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Falconry on Portuguese stamps - set of 4 stamps

5,55 € inc. tax

Product Code: FPS4

Falconry on Portuguese stamps - set of 4 stamps Summary

Set of 4 stamps

Date of Issue: 23 March 2013

Numbers of printed stamps:

N20g. – 155 000
A20g. – 110 000
E20g. – 145 000
I20g. – 115 000

Historically, falconry was a popular sport and status symbol among the nobles of medieval Europe, the Middle East, and Mongolian Empire. Many historical illustrations left in Rashid al Din's "Compendium chronicles" book described falconry of the middle centuries with Mongol images. Falconry was largely restricted to the noble classes due to the prerequisite commitment of time, money, and space. In art and in other aspects of culture such as literature, falconry remained a status symbol long after it was no longer popularly practiced.

The historical significance of falconry within lower social classes may be underrepresented in the archaeological record, due to a lack of surviving evidence, especially from non literate nomadic and non- agrarian societies. Within nomadic societies like the Bedouin, falconry was not practiced for recreation by noblemen. Instead, falcons were trapped and hunted on small game during the winter months in order to supplement a very limited diet.

Falconry is the art of hunting using trained birds of prey. The earliest evidence of this practice is a bas-relief found in the Khorsabad ruins of ancient Mesopotamia, dating from 1,400 B.C. From its original place of birth, in Asia, falconry travelled westward with the Mongolian invasions. This practice was also introduced in China, where the first written records were found, dating back to the 7th century B.C.

In the Iberian Peninsula, this form of hunting has been practised since the 5th century A.D., having been introduced by the Sueves and the Visigoths and later perfected with the Crusades and through contact with Arab peoples. Falconry experienced its "Golden Era" during the Middle Ages, when it became the favourite entertainment of medieval lords and a privilege of the nobility. European courts employed professional falconers to train and care for these luxury birds. The finest secrets of this art, which were part of oral tradition, were passed down from generation to generation. The need to compile all knowledge related to this sport led Kings to commission their falconers to write treatises on the subject, in order to keep the most precious and genuine aspects of this art. These writings are presently considered a genre of its own in medieval literature.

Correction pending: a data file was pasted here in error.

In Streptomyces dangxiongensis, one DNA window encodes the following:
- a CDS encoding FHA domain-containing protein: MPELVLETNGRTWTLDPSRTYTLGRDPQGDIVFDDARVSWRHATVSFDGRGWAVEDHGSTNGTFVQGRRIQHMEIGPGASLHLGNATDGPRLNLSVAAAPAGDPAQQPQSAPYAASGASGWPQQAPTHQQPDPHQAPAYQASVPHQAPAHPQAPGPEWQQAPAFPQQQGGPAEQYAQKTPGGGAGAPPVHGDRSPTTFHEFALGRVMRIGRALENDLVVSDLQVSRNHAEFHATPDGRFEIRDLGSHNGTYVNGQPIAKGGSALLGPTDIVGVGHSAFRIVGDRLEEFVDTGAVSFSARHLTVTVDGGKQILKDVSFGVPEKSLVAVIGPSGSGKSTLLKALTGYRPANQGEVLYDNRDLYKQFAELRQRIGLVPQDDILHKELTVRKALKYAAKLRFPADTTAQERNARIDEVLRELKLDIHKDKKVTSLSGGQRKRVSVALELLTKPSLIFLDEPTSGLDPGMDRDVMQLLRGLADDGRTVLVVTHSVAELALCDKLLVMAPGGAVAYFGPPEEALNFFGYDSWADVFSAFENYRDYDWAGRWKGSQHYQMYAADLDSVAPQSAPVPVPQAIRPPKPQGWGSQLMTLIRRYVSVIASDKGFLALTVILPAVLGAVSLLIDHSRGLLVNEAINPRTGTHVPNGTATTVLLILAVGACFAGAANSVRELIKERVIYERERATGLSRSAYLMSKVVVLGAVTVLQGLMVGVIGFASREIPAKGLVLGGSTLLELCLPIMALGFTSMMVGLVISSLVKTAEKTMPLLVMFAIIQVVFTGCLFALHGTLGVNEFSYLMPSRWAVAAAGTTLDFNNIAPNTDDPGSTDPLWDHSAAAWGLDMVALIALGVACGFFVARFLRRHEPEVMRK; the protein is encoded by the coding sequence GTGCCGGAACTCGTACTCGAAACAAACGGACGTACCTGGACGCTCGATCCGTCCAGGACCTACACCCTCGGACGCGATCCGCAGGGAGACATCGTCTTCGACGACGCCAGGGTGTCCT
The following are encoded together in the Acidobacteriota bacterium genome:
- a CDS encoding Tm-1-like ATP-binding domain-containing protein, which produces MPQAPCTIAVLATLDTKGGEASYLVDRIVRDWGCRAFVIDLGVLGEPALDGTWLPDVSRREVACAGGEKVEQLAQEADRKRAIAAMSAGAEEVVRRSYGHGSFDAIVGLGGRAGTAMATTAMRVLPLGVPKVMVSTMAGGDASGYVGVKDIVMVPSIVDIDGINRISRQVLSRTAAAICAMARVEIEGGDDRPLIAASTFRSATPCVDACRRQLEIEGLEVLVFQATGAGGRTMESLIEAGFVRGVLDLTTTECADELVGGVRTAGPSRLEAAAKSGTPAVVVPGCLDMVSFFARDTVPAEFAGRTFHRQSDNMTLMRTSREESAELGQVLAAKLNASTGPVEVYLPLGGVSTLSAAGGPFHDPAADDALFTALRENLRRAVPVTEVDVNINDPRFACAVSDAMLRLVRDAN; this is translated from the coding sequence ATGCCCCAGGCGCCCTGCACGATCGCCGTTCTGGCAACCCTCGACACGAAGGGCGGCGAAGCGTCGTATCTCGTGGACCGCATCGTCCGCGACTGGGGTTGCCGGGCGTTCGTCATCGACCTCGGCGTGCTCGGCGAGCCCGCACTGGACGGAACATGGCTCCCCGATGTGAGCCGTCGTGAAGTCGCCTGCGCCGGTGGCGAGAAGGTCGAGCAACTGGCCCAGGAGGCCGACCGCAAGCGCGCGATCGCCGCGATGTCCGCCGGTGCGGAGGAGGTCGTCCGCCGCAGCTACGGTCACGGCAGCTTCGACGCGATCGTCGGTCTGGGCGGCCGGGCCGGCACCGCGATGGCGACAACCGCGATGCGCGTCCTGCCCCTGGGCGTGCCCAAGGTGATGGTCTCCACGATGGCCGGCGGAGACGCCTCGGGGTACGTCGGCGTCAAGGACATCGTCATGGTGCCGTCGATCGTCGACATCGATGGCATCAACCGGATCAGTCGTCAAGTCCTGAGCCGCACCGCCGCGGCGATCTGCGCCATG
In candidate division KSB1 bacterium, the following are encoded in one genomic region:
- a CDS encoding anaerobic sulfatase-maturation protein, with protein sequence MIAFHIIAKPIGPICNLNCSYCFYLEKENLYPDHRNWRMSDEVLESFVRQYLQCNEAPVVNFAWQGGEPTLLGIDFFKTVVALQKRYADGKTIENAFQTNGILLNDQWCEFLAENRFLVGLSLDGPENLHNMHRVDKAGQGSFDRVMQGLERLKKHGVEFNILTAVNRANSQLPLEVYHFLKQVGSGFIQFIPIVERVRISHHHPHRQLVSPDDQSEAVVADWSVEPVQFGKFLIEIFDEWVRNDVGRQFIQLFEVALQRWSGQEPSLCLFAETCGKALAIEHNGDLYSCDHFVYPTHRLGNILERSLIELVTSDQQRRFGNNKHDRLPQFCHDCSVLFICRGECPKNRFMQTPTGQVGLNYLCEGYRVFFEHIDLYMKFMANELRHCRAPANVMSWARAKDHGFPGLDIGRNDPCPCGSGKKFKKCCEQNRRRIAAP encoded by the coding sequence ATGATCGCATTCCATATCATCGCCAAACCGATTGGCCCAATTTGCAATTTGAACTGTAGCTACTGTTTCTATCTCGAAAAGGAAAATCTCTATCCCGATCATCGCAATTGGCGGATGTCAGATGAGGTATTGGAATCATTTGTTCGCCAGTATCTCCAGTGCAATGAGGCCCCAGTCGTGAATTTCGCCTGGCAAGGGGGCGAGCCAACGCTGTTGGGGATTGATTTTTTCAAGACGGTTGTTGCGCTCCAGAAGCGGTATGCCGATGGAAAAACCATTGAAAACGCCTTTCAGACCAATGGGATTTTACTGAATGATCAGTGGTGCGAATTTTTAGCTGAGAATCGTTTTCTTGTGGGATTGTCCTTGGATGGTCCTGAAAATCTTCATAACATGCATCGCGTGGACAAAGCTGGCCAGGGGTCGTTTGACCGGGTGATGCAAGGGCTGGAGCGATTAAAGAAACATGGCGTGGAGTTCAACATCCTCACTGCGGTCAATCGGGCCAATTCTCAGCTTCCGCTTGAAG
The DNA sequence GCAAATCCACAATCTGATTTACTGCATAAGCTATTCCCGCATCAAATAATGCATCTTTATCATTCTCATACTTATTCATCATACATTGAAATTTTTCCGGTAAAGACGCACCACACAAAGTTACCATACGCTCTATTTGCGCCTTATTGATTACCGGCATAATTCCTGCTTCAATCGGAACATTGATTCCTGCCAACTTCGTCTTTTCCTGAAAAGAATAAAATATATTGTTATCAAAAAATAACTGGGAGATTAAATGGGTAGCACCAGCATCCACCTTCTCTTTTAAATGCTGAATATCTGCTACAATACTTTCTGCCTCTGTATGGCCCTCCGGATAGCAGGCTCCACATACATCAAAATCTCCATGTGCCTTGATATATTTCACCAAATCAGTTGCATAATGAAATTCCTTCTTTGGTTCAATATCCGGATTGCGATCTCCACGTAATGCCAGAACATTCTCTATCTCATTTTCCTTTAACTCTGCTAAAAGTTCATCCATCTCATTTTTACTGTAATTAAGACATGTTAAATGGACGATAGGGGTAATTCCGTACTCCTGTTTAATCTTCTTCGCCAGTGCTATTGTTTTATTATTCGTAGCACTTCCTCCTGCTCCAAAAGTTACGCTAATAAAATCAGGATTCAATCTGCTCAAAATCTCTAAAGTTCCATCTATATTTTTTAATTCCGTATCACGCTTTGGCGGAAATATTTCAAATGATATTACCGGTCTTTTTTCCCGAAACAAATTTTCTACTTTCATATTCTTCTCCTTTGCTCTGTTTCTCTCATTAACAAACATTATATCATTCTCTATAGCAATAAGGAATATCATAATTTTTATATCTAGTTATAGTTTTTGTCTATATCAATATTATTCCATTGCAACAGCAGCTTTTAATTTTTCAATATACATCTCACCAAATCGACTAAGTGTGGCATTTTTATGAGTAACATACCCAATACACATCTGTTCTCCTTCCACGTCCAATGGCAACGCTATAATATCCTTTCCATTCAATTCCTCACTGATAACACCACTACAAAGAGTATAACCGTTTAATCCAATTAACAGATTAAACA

In Portugal, falconry flourished from the first dynasty onwards, having been considered the noblest of all forms of hunting. In 1568, King Sebastian created the position of Chief Falconer, or Chief Hunter, whose functions were to oversee the Royal falconry. In the first decades of the 18th century, state falconry experienced a period of great refinement and splendour, rivalling with the best houses in Europe. The training of birds and the execution of moves were taken to the highest level during the reigns of King Joseph and Queen Mary.

The French Revolution and the emergence of a new world order left little room for falconry, a sport too intimately associated with monarchy and former values. The new Republican regime, changes in tastes and habits, the increasing practice of hunting with firearms and World War I led to the fast decline of falconry in Europe, causing it to be virtually forgotten.

Nowadays, falconry is becoming increasingly popular, being considered an extraordinary and eco-friendly form of hunting. Modern falconry is based on solid technical and scientific knowledge. Falconers are behind the increasing knowledge on birds of prey and their conservation in the last decades. The species used in this sport are bred in captivity for this purpose and their ownership and trading regulated by Portuguese legislation and international regulations. In Portugal, the individuals who practise this sport are represented by the Portuguese Association for Falconry.

On an international level, the I.A.F. (International Association for Falconry and Conservation of Birds of Prey) represents more than fifty associations from various countries worldwide. In 2010, the UNESCO recognised falconry as part of the world's historical and artistic heritage, having officially declared this activity as intangible heritage of humanity and added it to the corresponding list.

Source: Correios de Portugal
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